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It was a little boy. His face was disfigured and his body was discolored. The found him in the river, drifting along lifeless. Defense markings ran up and down his little arms and legs.He was a fighter, he fought. But his killer overpowered him. Poor little guy didn't stand a chance. He lost the fight even before it began. And now he was dead. Gone forever. It was such a tragedy. He didn't deserve to die so young, it wasn't fair. At one point he had been a healthy, vibrant little boy.
But something happened along the way. He fell into the wrong hands, he meet trouble. And trouble had a face of evil. But they never knew what it looked like because it never revealed itself. No trace, no evidence, nothing. All was left was the body. And the body told a story in itself. It revealed what really happened, and in the end it revealed his identity.
His name was Johnathan, Johnathan Foster. He was only six years old when he died. His parents Martha and Stephen Foster were divorced. He was their only child. They never gave up hope, not once. Their son was their life, their whole world centered around him. How could they accept his death. It wasn't possible, he couldn't be dead. His parents were in a state of disbelief. And they stayed that way, until Mrs. Foster, received the news. "I'm sorry, Mrs. Foster, but. . . ." The detective didn't even have to finish. She knew, she knew by the solemn look on his face. Johnathan was dead.
That same night, Mr. and Mrs. Foster, reported to the hospital to identify the body. The mother walked into the room, her head held low. The father followed behind her, his new girlfriend at his side. The detective stood along the wall with the others. The room was silent. Mrs. Foster, walked over to the long, medal table, positioned in the center of the room. On top lay a little body, unmoving, with a small, white cloth spread over it. Just as, Mrs. Foster, was about to reveal the gruesome sight to them all, her ex-husband cried out: "Wait!" Everyone in the room froze, including, Mrs. Foster, her right hand suspended in mid air.
Mr. Foster, turned to his side, and whispered something into his girlfriend's ear. She nodded her head in understanding, "Okay."
"What's going on, Stephen?"
Mr. Foster took his girlfriend by the arm, "She's leaving."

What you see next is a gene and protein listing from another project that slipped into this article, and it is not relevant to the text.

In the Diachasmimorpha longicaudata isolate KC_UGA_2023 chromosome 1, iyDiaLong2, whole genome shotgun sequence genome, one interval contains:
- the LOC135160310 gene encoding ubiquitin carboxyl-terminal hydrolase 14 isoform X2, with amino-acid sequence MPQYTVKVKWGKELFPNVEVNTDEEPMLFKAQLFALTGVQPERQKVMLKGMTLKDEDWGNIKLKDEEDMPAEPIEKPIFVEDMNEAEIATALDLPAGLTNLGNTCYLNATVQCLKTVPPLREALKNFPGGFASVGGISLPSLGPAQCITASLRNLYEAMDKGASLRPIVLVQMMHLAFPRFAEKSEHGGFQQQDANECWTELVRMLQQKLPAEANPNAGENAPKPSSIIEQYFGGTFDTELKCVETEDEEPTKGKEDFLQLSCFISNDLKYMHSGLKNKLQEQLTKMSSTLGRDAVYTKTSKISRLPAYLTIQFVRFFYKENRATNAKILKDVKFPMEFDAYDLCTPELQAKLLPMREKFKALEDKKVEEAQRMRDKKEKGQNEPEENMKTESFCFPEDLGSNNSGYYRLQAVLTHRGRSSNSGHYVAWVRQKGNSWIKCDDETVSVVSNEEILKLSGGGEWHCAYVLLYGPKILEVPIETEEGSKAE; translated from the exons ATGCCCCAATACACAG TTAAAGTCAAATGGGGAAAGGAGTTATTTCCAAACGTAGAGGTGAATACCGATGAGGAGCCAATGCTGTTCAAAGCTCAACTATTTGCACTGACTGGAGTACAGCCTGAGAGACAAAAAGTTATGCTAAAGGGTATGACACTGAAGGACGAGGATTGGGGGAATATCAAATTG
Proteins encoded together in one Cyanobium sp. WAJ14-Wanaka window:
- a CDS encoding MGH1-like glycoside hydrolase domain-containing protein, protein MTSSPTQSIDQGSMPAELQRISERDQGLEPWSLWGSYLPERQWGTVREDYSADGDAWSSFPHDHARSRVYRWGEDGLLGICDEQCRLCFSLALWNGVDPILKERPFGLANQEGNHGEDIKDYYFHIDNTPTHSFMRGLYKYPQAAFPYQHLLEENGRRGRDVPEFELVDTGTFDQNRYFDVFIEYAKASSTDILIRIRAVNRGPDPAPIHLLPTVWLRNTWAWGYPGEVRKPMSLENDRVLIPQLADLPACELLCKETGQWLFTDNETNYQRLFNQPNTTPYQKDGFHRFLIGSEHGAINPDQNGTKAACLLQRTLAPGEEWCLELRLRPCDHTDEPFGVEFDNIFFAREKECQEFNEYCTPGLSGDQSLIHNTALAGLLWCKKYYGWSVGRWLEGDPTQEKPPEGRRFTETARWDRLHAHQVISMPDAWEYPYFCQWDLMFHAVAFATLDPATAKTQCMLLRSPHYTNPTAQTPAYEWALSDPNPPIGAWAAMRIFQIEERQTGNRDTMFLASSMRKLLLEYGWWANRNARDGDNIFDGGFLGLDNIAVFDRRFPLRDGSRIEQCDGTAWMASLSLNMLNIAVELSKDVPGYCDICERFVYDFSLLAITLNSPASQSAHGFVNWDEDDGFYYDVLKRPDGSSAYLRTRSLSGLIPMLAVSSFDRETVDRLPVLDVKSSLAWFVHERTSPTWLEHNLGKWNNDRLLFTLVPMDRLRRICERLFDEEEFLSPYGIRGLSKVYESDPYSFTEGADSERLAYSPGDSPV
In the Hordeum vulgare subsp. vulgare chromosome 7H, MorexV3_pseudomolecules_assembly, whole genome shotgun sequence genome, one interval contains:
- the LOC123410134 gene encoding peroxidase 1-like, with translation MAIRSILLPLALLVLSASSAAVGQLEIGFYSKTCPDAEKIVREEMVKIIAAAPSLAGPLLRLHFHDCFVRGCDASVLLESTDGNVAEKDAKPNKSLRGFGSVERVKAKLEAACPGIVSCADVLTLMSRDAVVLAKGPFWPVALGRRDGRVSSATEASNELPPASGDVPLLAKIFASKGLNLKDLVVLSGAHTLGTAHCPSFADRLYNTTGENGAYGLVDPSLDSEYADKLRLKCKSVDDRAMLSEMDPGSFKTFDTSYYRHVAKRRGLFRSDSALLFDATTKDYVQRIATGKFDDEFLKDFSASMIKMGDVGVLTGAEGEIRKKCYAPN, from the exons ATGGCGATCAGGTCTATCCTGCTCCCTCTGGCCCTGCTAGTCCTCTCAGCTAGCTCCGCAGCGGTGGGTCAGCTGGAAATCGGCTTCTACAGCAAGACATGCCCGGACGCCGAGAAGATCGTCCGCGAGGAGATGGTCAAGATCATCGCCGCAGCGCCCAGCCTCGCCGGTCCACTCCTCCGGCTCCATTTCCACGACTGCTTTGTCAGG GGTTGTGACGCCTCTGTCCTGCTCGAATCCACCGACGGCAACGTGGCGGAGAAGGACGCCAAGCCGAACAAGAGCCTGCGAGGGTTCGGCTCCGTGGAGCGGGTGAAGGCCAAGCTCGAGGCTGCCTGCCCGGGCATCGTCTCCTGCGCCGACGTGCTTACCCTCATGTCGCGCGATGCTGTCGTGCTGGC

"Yes, right now. This shall only take a minute, excuse us."
Mrs. Foster watched as they excited through the door and disappeared around the corner. She prayed that he would return, she prayed he would not desert her again. One rejection was enough, she couldn't handle another. Especially now. The clock struck 1:00, and it became apparent to everyone that he wasn't coming back. It was time to move on, with or without him. Mrs. Foster knew this, but like everything else, she refused to accept it.
The detective walked over to where she sat in the corner, crying hysterically. He placed a hand on her shoulder, and squeezed gently. "I'm sorry, Mrs. Foster, but. . .we must move on. Doctors orders." She nodded her head, but made no move to get up. Her eyes were raw from crying, and her chest refused to stop aching. She was heartbroken, couldn't he see that?
"Uh, Mrs. Foster?"
Apparently not! "Can you people just give me a minute?" She wailed.
The detective backed off, his hands raised up in the air. "We're just trying to do our jobs, madam." Mrs. Foster felt bad. She didn't mean to snap at him like that, he didn't do a thing to her.
"I'm sorry," she apologized, after some time. "It's just-"
"We understand," the doctor spoke up, "given the situation and all."
Mrs. Foster nodded her head. "Yes, it's been quite stressful, but. . .I'm ready now. I want to identity my son."
STEPHEN 30 MINUTES EARLIER
". . .the way I see it, you have two options. You either go back inside that building or you can leave right now and regret this for the rest of your life. Your choice."
Stephen sat back in the driver's seat of his car, arms crossed, staring at the steering wheel. "I-I don't know, Lisa. Either way some one's going to get hurt."
Lisa thought about that for a second. Stephen was right, he was in a lose-lose situation. "I tell you what, Stephen, if you run away from this everyone loses. Including you."
"But nothing!" Lisa interrupted. "That is your son inside there, your own flesh and blood."
"Don't you think I know that! Stephen cried, trying to keep his emotions in check. "Jesus, Lisa, can't you just tell me what to do?"
Lisa shook her head. "No, not this time, Stephen. You have to listen to your own heart. What is it telling you. . .listen." Stephen opened his mouth to reply, but the sound of Lisa's cell phone interrupted him. She took one look at the screen, and just by the sour expression on her face, he already knew who it was.
Stephen turned away, blinking back tears. "Go ahead, answer it."
Lisa flipped open her phone, "Hello?"